Tuesday, March 20, 2007

Harper's equalization formula is stealing from somebody else's rice bowl.

Woman at Mile O has a couple of good posts on Flaherty's purchase of Quebec budget.

One of the articles she linked pointed to a very dangerous element in the new equalization formula worked out by Flaherty and Harper. The federal government is now in the property tax game. Not directly, but in the game nonetheless.

Now, when working out equalization payments, property values within a province will also be a part of the formula to determine levels of transfer. In short, what that means is that even if the economy of a province slumps, but property values take their time decreasing, those inflated housing and land prices will prevent a federal transfer from meeting the program requirements of the province.

David Emerson demonstrated that, not only is he a political piece of pond-scum, but he doesn't have a clue how property taxation actually works.
But Emerson said the new formula for sharing wealth with "have-not" provinces is based on firm principles.

"Everybody in the world knows that high real estate prices translate into de facto wealth, which is taxed by local governments amongst others. So I don't know why that wouldn't be part of the calculation."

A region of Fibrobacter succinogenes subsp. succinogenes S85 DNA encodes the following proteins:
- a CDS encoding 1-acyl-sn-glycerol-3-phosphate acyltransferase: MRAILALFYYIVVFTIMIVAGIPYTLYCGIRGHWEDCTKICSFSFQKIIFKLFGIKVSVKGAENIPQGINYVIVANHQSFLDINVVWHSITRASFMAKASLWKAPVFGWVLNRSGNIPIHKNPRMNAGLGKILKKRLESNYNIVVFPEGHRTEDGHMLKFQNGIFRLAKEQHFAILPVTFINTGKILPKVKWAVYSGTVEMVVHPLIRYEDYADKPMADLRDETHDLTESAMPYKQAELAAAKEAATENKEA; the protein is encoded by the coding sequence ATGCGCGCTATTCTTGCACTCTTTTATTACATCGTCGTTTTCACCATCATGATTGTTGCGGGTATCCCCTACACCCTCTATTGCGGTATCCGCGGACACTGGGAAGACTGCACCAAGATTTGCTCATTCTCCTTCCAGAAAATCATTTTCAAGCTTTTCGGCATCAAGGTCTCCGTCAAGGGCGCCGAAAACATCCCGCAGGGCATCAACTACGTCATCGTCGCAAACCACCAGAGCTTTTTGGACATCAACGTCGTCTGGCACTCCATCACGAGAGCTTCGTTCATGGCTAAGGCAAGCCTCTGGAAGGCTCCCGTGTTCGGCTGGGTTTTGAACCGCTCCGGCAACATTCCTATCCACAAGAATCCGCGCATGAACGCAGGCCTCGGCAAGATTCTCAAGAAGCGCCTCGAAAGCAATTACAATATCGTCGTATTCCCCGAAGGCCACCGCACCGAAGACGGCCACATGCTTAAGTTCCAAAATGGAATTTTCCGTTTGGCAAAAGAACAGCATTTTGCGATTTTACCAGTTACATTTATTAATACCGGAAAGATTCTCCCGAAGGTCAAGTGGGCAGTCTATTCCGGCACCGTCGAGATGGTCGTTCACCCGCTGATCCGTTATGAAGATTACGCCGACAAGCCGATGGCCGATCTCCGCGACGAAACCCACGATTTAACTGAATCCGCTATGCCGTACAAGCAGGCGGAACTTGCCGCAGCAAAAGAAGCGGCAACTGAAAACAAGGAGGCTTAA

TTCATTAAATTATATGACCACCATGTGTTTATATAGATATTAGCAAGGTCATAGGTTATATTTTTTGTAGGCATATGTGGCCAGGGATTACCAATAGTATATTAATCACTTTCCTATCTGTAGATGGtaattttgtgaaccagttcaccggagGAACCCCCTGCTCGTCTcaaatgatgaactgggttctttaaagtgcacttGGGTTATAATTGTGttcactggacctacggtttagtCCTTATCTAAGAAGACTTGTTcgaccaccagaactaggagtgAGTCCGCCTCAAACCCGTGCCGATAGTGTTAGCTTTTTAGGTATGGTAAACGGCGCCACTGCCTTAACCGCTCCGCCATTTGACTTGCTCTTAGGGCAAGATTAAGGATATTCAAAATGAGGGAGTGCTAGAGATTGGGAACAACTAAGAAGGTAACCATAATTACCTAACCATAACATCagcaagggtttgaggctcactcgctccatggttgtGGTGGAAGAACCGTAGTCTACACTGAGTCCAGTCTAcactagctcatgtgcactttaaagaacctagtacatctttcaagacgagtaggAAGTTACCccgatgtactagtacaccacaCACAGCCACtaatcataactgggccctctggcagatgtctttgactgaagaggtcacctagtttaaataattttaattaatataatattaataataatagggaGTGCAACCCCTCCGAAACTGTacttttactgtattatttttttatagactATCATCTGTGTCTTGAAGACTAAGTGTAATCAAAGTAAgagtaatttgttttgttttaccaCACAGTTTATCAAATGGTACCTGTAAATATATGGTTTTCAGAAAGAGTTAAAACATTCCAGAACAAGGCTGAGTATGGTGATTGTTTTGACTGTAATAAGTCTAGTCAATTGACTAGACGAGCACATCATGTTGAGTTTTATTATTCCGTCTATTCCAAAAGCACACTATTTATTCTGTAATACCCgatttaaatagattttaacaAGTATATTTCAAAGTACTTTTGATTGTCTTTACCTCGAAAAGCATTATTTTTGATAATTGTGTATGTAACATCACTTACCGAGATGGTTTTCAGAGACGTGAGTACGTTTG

That illuminates the unbelievable stupidity of David Emerson. Property taxes are based on the value of the property alright, but the levy is based on a mill rate. If the actual tax levy rose with the value of the property in British Columbia, nobody would be able to afford the taxes and local government would be swimming in surplus cash.

There is a process which clearly escapes the self-absorbed minds of David Emerson, Steve Harper and Flaherty. All property is assessed for value, local government sets a budget, the amount of money required is determined, the mill rate is established and taxes are paid based on both the property value and the mill rate.

[BC Premier Gordon] Campbell argued last week that the inclusion of property values would probably deny B.C., which won't receive equalization in 2007-08 thanks to a booming economy, future access the program during an economic slump.

"Anyone that says that your property values are in direct relation of your ability to pay doesn't frankly know a lot about what they're talking about," Campbell said last week.

"The fact of the matter is, property values in British Columbia went up by about 24 per cent last year. Peoples' ability to pay did not go up by 24 per cent last year."

I don't normally agree with much of what Gordon Campbell has to offer, but in this instance, he's dead on.

And now, you have the federal government, quite incorrectly, playing a tax game around property values.

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